According to an Ipsos poll published this week, just over half the country now wants an early election to take place this year and only one in five people oppose the idea. That snapshot of public opinion represents the most telling verdict on the Tory leadership race, in which polls closed on Friday. This private affair, appearing at times to take place in a parallel reality, has served the nation badly at a time of acute crisis.
Once again, the choice of Britain’s next prime minister has been devolved to Conservative party loyalists willing to stump up a membership fee. This tiny selectorate of around 160,000 people is known to be mostly wealthy, older, white, propertied and male. But the Tory party has refused to disclose detailed demographic information to the media, on the grounds that the leadership election is a “private matter for members” and the Conservative party “is not a public body and … does not carry out public functions”.
That either Rishi Sunak or, much more probably, Liz Truss, will become prime minister on Monday suggests otherwise. The democratic deficit at the heart of this process, and the mere observer status accorded to the general public, will undercut the authority of Ms Truss or Mr Sunak from the outset.
The 55-day contest, conducted within the ideological parameters of the Tory right, has also been a drawn-out, damaging distraction. As the two contenders – knowing their audience – spent the summer trashing solar farms and outbidding each other over sending refugees to Rwanda, Britain’s European neighbours acted to protect citizens from the impact of the energy crisis. France has limited wholesale energy price rises to 4% for a year. Spain has imposed huge windfall taxes on energy firms and capped increases in gas prices. At the 12 members’ hustings, Ms Truss has instead talked of tax cuts, distanced herself from “handouts” and refused to outline a plan to deal with what is shaping up to be the biggest squeeze on living standards in a century.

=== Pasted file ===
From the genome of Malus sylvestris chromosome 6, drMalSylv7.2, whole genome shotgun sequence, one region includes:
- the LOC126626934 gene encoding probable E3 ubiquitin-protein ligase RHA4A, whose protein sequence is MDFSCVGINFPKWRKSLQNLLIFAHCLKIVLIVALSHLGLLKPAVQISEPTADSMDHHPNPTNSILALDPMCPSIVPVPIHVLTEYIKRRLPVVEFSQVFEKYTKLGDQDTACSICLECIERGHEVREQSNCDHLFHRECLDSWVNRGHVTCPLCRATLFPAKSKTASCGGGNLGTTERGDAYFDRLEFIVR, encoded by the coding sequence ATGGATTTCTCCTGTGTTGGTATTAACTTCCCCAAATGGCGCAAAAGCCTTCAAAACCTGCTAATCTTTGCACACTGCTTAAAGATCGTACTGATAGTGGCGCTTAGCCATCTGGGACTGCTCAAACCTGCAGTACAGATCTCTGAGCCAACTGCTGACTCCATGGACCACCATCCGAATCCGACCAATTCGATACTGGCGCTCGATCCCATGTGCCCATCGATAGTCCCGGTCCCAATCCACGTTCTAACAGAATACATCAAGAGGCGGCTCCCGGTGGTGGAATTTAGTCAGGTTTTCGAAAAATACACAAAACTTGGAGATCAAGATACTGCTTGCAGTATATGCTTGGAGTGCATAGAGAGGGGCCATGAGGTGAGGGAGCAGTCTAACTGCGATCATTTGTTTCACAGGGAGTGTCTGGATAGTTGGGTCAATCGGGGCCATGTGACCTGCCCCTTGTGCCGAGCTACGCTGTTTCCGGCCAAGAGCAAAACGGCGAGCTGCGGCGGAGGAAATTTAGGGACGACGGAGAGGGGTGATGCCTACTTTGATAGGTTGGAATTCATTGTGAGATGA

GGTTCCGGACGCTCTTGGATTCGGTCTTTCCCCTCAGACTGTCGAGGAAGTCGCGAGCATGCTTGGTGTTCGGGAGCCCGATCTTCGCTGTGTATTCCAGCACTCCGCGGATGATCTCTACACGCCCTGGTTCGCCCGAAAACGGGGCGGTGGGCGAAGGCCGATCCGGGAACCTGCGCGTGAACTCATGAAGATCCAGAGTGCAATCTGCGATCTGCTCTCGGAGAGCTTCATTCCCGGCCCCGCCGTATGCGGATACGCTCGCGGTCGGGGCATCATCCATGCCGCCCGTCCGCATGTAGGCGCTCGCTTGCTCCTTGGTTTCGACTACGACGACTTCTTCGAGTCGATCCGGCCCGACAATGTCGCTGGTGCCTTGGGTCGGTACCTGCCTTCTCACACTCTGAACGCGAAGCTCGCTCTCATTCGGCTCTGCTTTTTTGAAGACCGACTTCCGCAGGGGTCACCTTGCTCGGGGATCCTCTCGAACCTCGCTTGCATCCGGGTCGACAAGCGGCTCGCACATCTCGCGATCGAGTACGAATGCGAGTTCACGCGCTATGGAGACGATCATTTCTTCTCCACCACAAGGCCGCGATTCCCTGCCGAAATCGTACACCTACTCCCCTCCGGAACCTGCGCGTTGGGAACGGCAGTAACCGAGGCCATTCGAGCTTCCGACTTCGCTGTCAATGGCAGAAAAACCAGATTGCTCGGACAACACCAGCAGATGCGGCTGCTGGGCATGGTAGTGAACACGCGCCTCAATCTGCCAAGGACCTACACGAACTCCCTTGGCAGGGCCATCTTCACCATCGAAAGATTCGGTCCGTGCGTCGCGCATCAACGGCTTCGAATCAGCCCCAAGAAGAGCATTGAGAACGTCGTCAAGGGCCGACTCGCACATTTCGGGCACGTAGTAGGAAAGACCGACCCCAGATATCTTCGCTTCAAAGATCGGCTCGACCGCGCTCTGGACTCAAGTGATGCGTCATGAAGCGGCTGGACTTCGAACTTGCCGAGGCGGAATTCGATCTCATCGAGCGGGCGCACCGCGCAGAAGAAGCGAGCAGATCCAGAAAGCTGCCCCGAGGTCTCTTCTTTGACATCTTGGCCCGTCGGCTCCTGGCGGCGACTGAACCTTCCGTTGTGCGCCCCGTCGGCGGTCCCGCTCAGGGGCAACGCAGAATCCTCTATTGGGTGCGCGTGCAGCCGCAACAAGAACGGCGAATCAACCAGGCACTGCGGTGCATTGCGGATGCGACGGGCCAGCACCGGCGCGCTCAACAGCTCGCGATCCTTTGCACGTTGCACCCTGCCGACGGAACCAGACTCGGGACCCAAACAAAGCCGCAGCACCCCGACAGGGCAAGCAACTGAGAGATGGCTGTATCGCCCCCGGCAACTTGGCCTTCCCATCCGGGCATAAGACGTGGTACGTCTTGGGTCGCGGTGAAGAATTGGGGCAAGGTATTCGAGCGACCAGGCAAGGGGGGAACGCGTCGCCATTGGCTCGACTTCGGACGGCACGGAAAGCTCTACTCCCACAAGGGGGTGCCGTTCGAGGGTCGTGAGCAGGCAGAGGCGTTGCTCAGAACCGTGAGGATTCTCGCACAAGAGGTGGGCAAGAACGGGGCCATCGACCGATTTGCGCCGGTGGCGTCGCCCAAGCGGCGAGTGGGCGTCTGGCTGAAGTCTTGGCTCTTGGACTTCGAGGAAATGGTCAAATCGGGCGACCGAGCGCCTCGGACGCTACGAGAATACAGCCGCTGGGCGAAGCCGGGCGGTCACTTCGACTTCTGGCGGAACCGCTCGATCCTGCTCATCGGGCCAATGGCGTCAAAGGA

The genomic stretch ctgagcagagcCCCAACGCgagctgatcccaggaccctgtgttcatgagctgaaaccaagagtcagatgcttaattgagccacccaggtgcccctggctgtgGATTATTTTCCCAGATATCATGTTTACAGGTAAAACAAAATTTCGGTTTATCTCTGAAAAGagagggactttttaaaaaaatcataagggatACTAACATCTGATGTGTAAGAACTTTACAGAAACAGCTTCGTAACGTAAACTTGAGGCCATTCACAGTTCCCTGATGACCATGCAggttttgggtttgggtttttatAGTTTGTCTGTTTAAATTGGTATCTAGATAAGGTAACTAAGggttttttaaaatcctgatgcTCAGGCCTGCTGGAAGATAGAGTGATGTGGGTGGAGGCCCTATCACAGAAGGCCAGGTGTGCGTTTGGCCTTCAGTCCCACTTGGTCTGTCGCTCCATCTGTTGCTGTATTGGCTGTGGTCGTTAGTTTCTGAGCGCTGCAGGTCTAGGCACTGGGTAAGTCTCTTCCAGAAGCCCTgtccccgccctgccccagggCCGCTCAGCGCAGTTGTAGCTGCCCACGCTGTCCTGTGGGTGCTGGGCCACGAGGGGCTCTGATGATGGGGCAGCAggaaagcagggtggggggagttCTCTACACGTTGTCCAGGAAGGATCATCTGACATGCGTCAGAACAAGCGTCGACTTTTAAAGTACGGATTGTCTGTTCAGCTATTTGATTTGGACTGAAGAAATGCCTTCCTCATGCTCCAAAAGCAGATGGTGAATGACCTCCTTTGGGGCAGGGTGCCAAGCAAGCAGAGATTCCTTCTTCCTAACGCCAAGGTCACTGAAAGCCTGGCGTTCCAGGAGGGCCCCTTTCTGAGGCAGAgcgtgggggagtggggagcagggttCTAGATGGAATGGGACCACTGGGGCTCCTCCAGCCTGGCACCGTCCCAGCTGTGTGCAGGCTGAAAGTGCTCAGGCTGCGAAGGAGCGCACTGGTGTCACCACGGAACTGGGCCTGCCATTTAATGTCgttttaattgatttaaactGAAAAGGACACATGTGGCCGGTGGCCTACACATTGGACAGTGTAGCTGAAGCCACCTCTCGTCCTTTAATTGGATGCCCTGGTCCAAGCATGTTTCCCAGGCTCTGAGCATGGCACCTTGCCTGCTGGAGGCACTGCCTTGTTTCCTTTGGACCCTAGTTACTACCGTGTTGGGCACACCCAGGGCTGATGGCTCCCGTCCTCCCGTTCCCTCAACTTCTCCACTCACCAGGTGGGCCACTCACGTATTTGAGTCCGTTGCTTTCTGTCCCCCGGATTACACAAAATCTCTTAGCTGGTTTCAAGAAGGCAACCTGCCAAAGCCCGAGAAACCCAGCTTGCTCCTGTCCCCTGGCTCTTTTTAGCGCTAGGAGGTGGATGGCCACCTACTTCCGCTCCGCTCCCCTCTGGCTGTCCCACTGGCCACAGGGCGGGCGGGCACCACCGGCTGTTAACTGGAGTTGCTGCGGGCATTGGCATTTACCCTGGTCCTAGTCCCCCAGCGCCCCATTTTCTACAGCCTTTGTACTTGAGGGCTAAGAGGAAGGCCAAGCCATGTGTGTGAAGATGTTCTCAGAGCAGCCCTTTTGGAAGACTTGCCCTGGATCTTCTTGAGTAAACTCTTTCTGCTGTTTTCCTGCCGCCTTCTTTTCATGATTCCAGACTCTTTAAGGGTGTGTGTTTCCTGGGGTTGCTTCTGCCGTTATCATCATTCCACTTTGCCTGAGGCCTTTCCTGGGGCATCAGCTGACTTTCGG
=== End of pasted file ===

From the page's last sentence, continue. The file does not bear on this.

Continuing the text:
Meanwhile, a zombie government, all but abandoned by a prime minister who went awol for weeks, left the country rudderless as it sailed towards the coming crisis. The leadership race furnished a pretext for a final abdication of responsibility by Boris Johnson. On the August morning that Ofgem announced that the energy price cap would almost triple on 1 October, relative to a year ago, no government minister was available for an interview.
From next week, the country at large will be allowed back into the discussion. It will no longer be possible to turn down interviews with the BBC, as Ms Truss did last week, on the grounds of being too busy. The “holiday from reality”, to adopt a phrase coined by Michael Gove in relation to Ms Truss, will be over.
The new prime minister may find this an unexpectedly bracing experience. Playing to the members’ gallery has shifted the Tory party to the right and towards the affirmation of free-market, small-state principles, at a time when a majority of the public appears to be moving in the opposite direction. In advocating radical forms of government intervention to deal with the energy crisis, Martin Lewis, Gordon Brown and Sir Keir Starmer were at one with the national mood. According to another poll published on Friday, two-thirds of the public would support a strike by nurses to protect their living standards as inflation soars.
A deeply unsatisfactory method of finding a successor to Mr Johnson has at last come to an end. Finally, real choices will have to be made and decisions taken. After a wasted summer, the next prime minister is likely to find that his or her honeymoon period is short indeed.